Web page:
A new year
We are at the beginning of a new year. As in previous years, the major media sites have listed the closing year’s economic successes and failures, political wins and losses and the catastrophic weather, shootings, and the sufferings of many people. The media gives equal attention to the past year’s highlights in sports, fashion, the lives of celebrities, etc. While I’m not much concerned about who won the Stanley Cup or who is marrying into Britain’s royal family, there is much about the year behind us that causes me to rejoice, while other issues leave me deeply troubled.
I must admit that I am moved by the year-end message of Pope Francis. He remarked that 2017 had been marred by war, lies and injustice. In his characteristically direct and prophetic manner, he urged people everywhere to take responsibility for their actions. While I find the Holy Father’s assessment accurate and sober, I also find that it comes from a man whose life is a constant witness to boundless joy. Indeed, I believe it is that joy that has endeared him to most all the world. I suspect his words have great power as they flow from one who lives as he preaches, spending his days as a prophetic witness to peace, mercy, service of the poor and reconciliation among all peoples. Pope Francis is indeed a man who sees the world’s sufferings, but his witness is to the light of Christ — a light burning brightly which no darkness can ever overwhelm.
Pope Francis urges us not only to see the world, but also to accept some personal responsibility for how our individual lives impact the world community. His words are not without significance as the people of western society are perhaps less inclined than ever before to accept personal responsibility for our sins and failures. We tend more to blame others, point fingers, claim the status of “victim,” and absolve our conscience of its annoying warnings.
From this perspective, I conclude that a critical message for me is that I need to meet the year not so much as a passive spectator — watching it unfold around me — but rather as an active participant in what unfolds. Surely this is true of every human being. My hope is that a year from now I can look back on 2018 with as much gratitude as I have for 2017, but also with the knowledge that in perhaps some small but Spirit-inspired way I was a part of what blessed others. Along with Pope Francis and each of you, I want to be a part of what leads to peace, to reconciliation, to healing and to Gospel-inspired joy.
Keeping our vision on the “big issues” is essential. No one can hide from the rumbling of wars, unspeakable poverty, mass migrations, the desecration of human life, fractured politics or other catastrophic events. At the same time, not one of us should fail to see the hand of God in our lives, the beauty in creation, the incredible good achieved by people of faith, or the heroes in our midst. For indeed, the light of Christ continues to burn in the darkness, and the darkness will not overwhelm it. This alone will bring us the joy we see so wonderfully in our Holy Father.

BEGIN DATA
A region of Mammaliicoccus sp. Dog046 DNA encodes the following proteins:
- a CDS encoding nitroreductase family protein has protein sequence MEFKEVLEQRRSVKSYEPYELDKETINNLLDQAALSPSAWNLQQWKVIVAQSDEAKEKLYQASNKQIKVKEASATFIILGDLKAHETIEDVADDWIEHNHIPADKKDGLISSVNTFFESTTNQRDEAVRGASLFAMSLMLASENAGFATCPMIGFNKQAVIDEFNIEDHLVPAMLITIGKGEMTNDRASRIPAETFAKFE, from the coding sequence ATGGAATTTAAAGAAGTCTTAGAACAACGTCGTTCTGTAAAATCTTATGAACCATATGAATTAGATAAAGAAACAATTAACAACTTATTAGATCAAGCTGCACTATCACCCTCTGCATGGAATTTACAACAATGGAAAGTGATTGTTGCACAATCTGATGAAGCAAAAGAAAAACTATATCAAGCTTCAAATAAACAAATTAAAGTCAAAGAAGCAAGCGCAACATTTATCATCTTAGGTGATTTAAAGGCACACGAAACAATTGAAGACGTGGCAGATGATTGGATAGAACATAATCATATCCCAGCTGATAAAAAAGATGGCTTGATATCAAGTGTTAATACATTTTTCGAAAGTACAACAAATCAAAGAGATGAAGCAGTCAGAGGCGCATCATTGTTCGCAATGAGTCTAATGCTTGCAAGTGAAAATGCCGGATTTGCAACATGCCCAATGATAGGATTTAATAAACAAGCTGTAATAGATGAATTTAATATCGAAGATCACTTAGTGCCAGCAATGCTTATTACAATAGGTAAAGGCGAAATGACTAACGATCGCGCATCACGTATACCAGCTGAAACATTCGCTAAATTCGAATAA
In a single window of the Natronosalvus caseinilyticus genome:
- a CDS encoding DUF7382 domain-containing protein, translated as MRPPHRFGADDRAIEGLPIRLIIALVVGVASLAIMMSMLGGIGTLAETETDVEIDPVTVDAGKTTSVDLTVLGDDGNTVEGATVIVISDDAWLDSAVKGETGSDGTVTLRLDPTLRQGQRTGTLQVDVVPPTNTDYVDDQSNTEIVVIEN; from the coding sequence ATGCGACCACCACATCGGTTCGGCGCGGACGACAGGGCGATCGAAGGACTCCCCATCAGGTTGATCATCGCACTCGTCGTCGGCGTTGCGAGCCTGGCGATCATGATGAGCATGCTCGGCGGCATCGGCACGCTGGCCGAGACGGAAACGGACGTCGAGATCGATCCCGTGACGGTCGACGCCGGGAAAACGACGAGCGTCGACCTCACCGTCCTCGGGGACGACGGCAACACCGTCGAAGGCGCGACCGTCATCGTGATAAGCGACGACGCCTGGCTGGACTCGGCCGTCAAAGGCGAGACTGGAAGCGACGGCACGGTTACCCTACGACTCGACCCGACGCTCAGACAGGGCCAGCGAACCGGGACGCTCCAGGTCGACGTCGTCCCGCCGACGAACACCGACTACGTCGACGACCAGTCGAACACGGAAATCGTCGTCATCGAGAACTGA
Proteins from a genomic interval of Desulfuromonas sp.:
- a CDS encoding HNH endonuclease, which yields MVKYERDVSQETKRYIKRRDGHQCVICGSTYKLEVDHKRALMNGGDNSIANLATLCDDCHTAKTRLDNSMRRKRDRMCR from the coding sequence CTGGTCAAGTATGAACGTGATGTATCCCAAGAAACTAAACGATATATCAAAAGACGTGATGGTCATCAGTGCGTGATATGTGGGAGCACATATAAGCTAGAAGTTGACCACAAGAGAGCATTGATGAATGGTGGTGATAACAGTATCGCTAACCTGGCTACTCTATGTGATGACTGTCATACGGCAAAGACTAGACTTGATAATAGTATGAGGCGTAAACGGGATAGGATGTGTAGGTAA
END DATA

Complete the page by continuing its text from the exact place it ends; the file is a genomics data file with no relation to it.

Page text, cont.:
For those reading these humble words, I kindly invite you to join with me in looking honestly at our world and looking honestly within ourselves. Take an honest look the sufferings of Christ as they are found in so many in our world today even as you take stock of the undeserved blessings of your own life. Consider the year behind us and join with me in answering Pope Francis’ call for the year ahead —accepting responsibility for our world, perhaps most especially by working to be part of someone else’s blessings in 2018.
Each year, the Msgr. Don Hughes Assembly of the Knights of Columbus hosts a Dinner with Bishop, a fundraiser event to benefit Seminary Education and the Priests’ Retirement Fund. The dinner features one or more honorees
This year’s honoree is Msgr. Al Schifano, our past Moderator of the Curia and Vicar General, who now serves in our Vocations Department. Monsignor’s work for our diocese is legendary, as he worked alongside others during the diocese’s financial reorganization and healing from past priest abuses.
I encourage you to join us at this dinner. Reservations are required and can be made online through our diocesetucson.org website at https://diocesetucson.org/General/indexpage/registration.pdf
The dinner on Sunday, Jan. 14 begins with Mass at 4 p.m. With a no-host social hour and dinner immediately following.
Recap of recent events
- I celebrated Christmas Eve Mass with men and women at the Pima County Jail in two separate Masses. On Dec. 26, I visited those in the Federal Detention Center in Eloy where migrants stay until their immigration issues are decided.